Here, defendant submitted in support of her motions her own deposition testimony, in which she initially testified that her minivan did collide with plaintiffs' motorcycle, but then also testified that her minivan did not collide with plaintiffs' motorcycle. Inasmuch as defendant's own submissions raise questions of fact whether her vehicle came into contact with plaintiffs or their motorcycle, defendant failed to meet her initial burden on the motions with respect to that issue (see Alvarez v Prospect Hosp., 68 NY2d 320, 324 ; see also Sauter v Calabretta, 90 AD3d 1702, 1703-1704 [4th Dept 2011]). Even assuming, arguendo, that defendant met her prima facie burden on her motions, we conclude that each plaintiff raised a triable issue of fact in opposition. Each plaintiff submitted, inter alia, an affidavit of Gilkerson with supporting photographs depicting extensive damage to the rear of plaintiffs' motorcycle, damage to the front of defendant's minivan, and a saddlebag and luggage rack from the motorcycle located on the pavement beside defendant's minivan. That evidence, although circumstantial, supports the inference that the front of defendant's minivan came into contact with the rear of plaintiffs' motorcycle (cf. Cardy v Garretson, 277 AD2d 1039, 1040 [4th Dept 2000]; see generally Luttrell v Vega, 162 AD3d 1637, 1637-1638 [4th Dept 2018]), and we reject defendant's contention that such evidence was insufficient to raise a question of fact without the support of an affidavit from an expert accident reconstructionist (see generally De Long v County of Erie, 60 NY2d 296, 307 ).
Furthermore, viewing the evidence in the light most favorable to plaintiffs, as we must (see Esposito v Wright, 28 AD3d 1142, 1143 [4th Dept 2006]), we conclude that defendant failed to make a prima facie showing of entitlement to judgment as a matter of law based on the emergency doctrine. " [T]he emergency doctrine does not automatically absolve a person from liability for his or her
conduct' " (Colangelo v Marriott, 120 AD3d 985, 987 [4th Dept 2014]), and defendant's submissions in support of her motions raised issues of fact whether she was operating her minivan lawfully and prudently prior to the accident.
In determining whether the actions of a driver are reasonable in light of an emergency situation, both the driver's awareness of the situation and his or her actions prior to the occurrence of the emergency must be considered (see Ferrer v Harris, 55 NY2d 285, 292-293 , remittitur amended 56 NY2d 737 ). Here, defendant's deposition testimony established that she saw Buck's car on the access road approaching the stop sign "very, very fast," "like he was still on the Thruway," and that she also observed Matthew's pick-up truck approaching the intersection. Defendant was "very conscious . . . because [she knew] there [were] a lot of accidents that happen on this road because people do not pay attention to the stop sign at that [a]ccess [r]oad," and she "start[ed] to get nervous" that Buck's vehicle was moving too fast to stop for the stop sign. Despite defendant's awareness that the intersection presented a particular danger and her observations of Buck's vehicle, however, defendant did not slow down, move over, or apply her brakes until after she saw Buck's vehicle "smash into the truck." At that point, defendant did not know where the motorcycle was in relation to her minivan. We thus conclude that issues of fact exist whether defendant, in taking no evasive action and in making no effort to slow down, or move over, or otherwise attempt to avert the impending collision, responded reasonably under the circumstances (see Dalton v Lucas, 96 AD3d 1648, 1649 [4th Dept 2012]; see also Andrews v County of Cayuga, 96 AD3d 1477, 1479 [4th Dept 2012]) and whether her failure to observe that plaintiffs' motorcycle was slowing down in front of her minivan contributed to the emergency situation (see Stewart v Ellison, 28 AD3d 252, 254 [1st Dept 2006]).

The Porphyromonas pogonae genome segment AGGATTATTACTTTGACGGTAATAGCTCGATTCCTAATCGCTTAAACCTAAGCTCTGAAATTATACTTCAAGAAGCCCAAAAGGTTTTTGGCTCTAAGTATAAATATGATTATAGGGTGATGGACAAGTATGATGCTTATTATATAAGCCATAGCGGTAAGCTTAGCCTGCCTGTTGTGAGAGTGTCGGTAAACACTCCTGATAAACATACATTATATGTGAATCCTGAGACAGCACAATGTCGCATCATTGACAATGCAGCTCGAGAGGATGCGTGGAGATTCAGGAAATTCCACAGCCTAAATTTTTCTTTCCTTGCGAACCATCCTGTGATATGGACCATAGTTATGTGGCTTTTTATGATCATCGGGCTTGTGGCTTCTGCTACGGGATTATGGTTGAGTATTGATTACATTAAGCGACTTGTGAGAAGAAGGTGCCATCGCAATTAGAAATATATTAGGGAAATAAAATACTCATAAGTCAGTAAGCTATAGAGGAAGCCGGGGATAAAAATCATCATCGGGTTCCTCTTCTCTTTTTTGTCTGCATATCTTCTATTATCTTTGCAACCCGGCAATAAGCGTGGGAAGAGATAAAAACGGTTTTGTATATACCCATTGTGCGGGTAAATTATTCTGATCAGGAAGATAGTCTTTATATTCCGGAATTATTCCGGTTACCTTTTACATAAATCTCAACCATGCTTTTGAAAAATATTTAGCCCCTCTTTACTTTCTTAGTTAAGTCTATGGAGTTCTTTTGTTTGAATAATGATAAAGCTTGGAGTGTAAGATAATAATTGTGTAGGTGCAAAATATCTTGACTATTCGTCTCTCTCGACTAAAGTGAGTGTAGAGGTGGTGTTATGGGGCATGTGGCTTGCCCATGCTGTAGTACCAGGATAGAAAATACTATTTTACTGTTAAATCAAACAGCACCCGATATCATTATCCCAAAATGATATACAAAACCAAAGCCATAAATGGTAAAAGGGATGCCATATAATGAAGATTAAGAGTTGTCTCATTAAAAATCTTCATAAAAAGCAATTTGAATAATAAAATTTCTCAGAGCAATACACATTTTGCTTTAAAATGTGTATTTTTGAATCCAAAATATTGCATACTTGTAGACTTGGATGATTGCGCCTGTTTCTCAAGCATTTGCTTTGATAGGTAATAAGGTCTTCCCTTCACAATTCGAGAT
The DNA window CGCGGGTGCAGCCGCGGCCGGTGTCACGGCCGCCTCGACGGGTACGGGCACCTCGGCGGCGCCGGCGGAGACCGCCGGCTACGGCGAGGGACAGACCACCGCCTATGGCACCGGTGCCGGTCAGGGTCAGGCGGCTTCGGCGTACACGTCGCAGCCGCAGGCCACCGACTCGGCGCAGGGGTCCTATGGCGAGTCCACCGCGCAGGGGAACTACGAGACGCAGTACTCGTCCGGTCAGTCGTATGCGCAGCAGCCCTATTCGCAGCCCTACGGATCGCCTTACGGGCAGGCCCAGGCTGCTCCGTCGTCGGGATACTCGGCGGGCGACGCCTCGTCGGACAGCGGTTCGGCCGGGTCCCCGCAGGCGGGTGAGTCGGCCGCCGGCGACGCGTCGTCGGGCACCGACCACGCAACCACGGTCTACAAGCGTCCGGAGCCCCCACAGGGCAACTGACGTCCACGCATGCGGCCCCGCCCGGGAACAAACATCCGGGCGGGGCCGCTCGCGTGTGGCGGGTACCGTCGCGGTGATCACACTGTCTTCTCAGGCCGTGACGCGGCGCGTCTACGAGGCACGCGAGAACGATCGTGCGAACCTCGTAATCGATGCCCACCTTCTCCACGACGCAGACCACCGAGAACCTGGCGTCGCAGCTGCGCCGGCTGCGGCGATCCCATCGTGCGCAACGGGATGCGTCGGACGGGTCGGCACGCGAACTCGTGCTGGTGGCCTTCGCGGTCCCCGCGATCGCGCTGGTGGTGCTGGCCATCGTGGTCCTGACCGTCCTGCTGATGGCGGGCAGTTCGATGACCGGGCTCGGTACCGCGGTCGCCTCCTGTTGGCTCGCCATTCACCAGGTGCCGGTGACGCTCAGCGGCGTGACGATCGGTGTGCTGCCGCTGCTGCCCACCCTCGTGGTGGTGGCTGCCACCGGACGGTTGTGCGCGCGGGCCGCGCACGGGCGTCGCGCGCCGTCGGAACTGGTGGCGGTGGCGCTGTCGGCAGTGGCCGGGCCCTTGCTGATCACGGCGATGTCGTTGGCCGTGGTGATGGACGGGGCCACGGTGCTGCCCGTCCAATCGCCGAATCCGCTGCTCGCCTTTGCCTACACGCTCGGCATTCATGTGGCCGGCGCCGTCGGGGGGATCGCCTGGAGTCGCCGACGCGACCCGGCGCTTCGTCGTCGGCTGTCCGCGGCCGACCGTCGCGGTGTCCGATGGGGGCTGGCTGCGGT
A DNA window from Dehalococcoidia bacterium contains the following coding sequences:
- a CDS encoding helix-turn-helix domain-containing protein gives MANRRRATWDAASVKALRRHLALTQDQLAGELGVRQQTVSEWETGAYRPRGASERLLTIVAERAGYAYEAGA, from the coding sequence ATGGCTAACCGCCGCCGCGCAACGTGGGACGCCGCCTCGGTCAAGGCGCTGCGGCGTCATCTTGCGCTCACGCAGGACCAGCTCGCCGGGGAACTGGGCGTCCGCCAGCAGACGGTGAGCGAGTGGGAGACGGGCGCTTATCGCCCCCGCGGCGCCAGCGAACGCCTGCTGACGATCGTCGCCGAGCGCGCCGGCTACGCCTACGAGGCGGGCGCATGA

Entered: July 5, 2019
Mark W. Bennett
Clerk of the Court